In today’s world, most people assume their computers are safe if they have an antivirus program installed. This is a good, proactive step, to be sure. But it’s the choice many of us make not to do something that leaves us vulnerable to cyberattacks.

I’m talking about software updates.

I get it, software updates are annoying, especially if they prompt you during the middle of your workday or while you’re browsing Facebook at home. But the greatest risk to our computing infrastructure today is cyberattacks that operate under the base assumption that you have not installed the latest updates to guard against malicious code.

It’s simple. Anytime your software or operating system has an update available, update it whether you have a desktop, laptop, tablet, or mobile phone. But if you’re like most people, you put it off until your device forces you to update or you get a virus.

Ninety days before the NotPetya attack happened in June 2017, which cost the global private sector an estimated $10 billion, Microsoft released an update that would have stopped the virus from exploiting users’ computers. Did everyone utilize this update?

Of course not. That’s what allowed the virus to spread across Europe and the world.

But the people who did install the update protected their computer and information. This is one of the simplest, most effective cyberhygiene habits you can practice.

Had everyone been vigilant about installing updates as soon as they were released, the impact of NotPetya would have been so small that it wouldn’t have been worth noting.

Debunking Software Update Myths

Photo by Fotis Fotopoulos on Unsplash

A common reason users do not install updates in a timely manner is because they don’t understand the need for it. When a new update is released, many people will read the description and say, “Whatever. That doesn’t make any sense to me. It’s a bunch of security and technical jargon, so it must not be important. Besides, I can’t imagine why anyone would hack me. Nothing I have would justify their effort.”

They aren’t acutely aware of the threats—like NotPetya—that can cause them harm specifically because they didn’t install the update. Automated crime costs almost nothing to commit, so even making a few hundred dollars off a target is worth the effort.

Still, the idea of a software update is very ethereal. You can’t see it or feel it, so it makes the need for the update less clear.

There’s also the people who grew up in an era when installing a software update was risky. It could either break the system outright, or it greatly reduced the performance of your entire system or a specific application. This happened when updates were not well tested or they were put out so quickly that they had flaws or defects.

This was a more common occurrence in the past, and while it still happens today, it is much less common. Therefore, it’s riskier to ignore updates than it is to install them.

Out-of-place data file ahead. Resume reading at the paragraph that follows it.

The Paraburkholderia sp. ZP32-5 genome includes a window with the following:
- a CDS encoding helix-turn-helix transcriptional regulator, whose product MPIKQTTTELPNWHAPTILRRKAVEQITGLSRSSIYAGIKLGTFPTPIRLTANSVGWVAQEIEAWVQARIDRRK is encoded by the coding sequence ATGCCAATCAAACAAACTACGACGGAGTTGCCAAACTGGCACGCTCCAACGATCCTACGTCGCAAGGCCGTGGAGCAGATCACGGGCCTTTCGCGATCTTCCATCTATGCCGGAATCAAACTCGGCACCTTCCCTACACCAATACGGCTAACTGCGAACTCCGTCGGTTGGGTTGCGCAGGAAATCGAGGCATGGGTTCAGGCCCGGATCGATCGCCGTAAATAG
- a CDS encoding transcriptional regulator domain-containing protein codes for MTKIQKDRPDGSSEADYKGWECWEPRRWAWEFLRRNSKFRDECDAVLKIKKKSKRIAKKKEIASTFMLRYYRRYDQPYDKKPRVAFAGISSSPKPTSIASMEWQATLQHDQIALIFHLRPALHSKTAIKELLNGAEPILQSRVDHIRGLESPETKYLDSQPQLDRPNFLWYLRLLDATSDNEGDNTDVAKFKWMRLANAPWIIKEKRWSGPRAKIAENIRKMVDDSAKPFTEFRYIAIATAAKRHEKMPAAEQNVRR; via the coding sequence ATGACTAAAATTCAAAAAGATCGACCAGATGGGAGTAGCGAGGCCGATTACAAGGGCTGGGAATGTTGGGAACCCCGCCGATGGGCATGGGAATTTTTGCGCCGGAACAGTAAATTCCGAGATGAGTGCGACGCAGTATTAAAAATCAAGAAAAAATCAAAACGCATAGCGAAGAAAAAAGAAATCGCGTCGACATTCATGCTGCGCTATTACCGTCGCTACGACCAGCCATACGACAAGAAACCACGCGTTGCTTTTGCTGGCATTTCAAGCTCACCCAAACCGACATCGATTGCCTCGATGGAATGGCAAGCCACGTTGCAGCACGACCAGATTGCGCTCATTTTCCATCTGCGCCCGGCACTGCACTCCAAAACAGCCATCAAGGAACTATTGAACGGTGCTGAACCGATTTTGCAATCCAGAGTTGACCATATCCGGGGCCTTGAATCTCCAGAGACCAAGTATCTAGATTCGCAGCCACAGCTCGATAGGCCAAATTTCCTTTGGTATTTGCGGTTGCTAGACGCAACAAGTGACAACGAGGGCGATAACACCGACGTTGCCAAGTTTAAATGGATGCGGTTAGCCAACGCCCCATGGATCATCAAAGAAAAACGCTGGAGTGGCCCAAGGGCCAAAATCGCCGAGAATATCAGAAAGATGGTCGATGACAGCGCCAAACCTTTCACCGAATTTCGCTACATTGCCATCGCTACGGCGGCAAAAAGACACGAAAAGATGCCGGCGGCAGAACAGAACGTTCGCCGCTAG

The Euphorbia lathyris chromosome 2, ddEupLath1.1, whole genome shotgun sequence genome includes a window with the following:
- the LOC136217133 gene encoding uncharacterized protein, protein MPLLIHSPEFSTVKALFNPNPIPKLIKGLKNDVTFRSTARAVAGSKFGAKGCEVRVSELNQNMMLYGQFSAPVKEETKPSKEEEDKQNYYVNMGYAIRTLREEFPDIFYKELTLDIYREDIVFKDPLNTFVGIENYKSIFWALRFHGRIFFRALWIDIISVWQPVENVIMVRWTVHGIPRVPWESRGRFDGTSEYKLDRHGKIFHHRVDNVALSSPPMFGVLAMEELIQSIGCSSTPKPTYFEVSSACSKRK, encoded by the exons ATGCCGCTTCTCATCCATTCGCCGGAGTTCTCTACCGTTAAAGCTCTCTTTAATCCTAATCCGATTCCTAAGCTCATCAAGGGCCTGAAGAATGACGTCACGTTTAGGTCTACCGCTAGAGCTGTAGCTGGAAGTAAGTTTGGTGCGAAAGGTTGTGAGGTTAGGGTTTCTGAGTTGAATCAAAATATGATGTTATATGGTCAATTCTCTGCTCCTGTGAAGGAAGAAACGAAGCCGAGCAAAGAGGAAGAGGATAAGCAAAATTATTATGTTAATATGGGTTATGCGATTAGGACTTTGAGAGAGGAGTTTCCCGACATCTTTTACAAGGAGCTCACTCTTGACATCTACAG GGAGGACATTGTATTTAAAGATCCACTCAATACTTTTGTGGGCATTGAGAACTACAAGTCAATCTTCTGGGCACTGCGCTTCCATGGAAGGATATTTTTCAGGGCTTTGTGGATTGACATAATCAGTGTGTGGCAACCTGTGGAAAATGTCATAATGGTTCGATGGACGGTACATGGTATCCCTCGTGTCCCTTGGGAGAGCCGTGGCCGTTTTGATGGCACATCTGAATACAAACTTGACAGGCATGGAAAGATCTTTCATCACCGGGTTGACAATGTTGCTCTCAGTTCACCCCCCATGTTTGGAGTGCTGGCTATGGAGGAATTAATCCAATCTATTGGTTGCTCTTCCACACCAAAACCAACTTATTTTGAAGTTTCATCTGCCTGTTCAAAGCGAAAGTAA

Photo by Dlanor S on Unsplash
Photo by Dlanor S on Unsplash

The Cost to Companies that Don’t Update Software

Microsoft understands the importance of software updates, which is why the consumer version of Windows 10 automatically updates. No matter how frustrating it is, you don’t have the ability to turn that automatic update feature off.

Commercial-grade versions of Windows, on the other hand, allow companies to decide which updates to install and when. That distinction is significant because companies, unlike individuals, lose significant revenues when their systems don’t perform sufficiently.

As a result of their ability to delay updates, most companies using Windows don’t immediately install updates because it could cost them millions of dollars in revenue if they were to go offline due to a wonky update. So instead of installing immediately, they put the updates through a testing protocol, which might take up to several weeks.

Cybercriminals are recognizing this trend, which is why cycle time between the public release of an update and the release of an exploit is shrinking. Companies cannot test and install updates fast enough to guard against the damage of malicious code.

Our digital adversaries are constantly studying and improving, and if you don’t do the same, you’ll be vulnerable. You can’t stand still and expect to survive. Cybercriminals are constantly learning how to outmaneuver us in their ability to steal our digital assets, the same way a competitor would try to steal our revenues.

We must learn to outmaneuver them back. If a new competitor comes into town and starts selling what you’re selling but for 30 percent less, what do you do? You have to innovate or go out of business. If you can adopt that mindset—viewing the adversary on the Internet as you would a competitor that you face in the market—you’ll be better prepared and more likely to install updates as they become available.

This article is adapted from my book Fire Doesn’t Innovate. For more advice on software updates, you can find Fire Doesn’t Innovate on Amazon.